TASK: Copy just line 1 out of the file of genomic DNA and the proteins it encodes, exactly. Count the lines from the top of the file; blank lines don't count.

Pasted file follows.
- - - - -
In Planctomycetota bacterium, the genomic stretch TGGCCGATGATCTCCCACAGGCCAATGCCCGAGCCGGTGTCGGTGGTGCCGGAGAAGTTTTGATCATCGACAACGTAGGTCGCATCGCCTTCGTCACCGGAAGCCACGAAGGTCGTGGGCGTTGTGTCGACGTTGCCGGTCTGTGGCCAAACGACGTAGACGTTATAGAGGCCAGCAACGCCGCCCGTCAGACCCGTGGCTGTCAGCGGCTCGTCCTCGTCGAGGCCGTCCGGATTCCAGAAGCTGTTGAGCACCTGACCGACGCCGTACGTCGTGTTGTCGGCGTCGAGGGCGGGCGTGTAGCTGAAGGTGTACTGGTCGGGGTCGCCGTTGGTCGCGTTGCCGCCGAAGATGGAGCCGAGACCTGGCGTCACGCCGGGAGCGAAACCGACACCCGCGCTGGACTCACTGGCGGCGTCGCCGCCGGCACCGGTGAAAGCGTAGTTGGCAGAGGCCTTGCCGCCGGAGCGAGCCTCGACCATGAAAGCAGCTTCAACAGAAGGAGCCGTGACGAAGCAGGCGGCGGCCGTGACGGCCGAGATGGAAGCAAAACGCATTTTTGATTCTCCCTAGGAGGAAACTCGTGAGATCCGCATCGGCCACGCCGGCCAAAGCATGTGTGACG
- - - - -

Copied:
In Planctomycetota bacterium, the genomic stretch TGGCCGATGATCTCCCACAGGCCAATGCCCGAGCCGGTGTCGGTGGTGCCGGAGAAGTTTTGATCATCGACAACGTAGGTCGCATCGCCTTCGTCACCGGAAGCCACGAAGGTCGTGGGCGTTGTGTCGACGTTGCCGGTCTGTGGCCAAACGACGTAGACGTTATAGAGGCCAGCAACGCCGCCCGTCAGACCCGTGGCTGTCAGCGGCTCGTCCTCGTCGAGGCCGTCCGGATTCCAGAAGCTGTTGAGCACCTGACCGACGCCGTACGTCGTGTTGTCGGCGTCGAGGGCGGGCGTGTAGCTGAAGGTGTACTGGTCGGGGTCGCCGTTGGTCGCGTTGCCGCCGAAGATGGAGCCGAGACCTGGCGTCACGCCGGGAGCGAAACCGACACCCGCGCTGGACTCACTGGCGGCGTCGCCGCCGGCACCGGTGAAAGCGTAGTTGGCAGAGGCCTTGCCGCCGGAGCGAGCCTCGACCATGAAAGCAGCTTCAACAGAAGGAGCCGTGACGAAGCAGGCGGCGGCCGTGACGGCCGAGATGGAAGCAAAACGCATTTTTGATTCTCCCTAGGAGGAAACTCGTGAGATCCGCATCGGCCACGCCGGCCAAAGCATGTGTGACG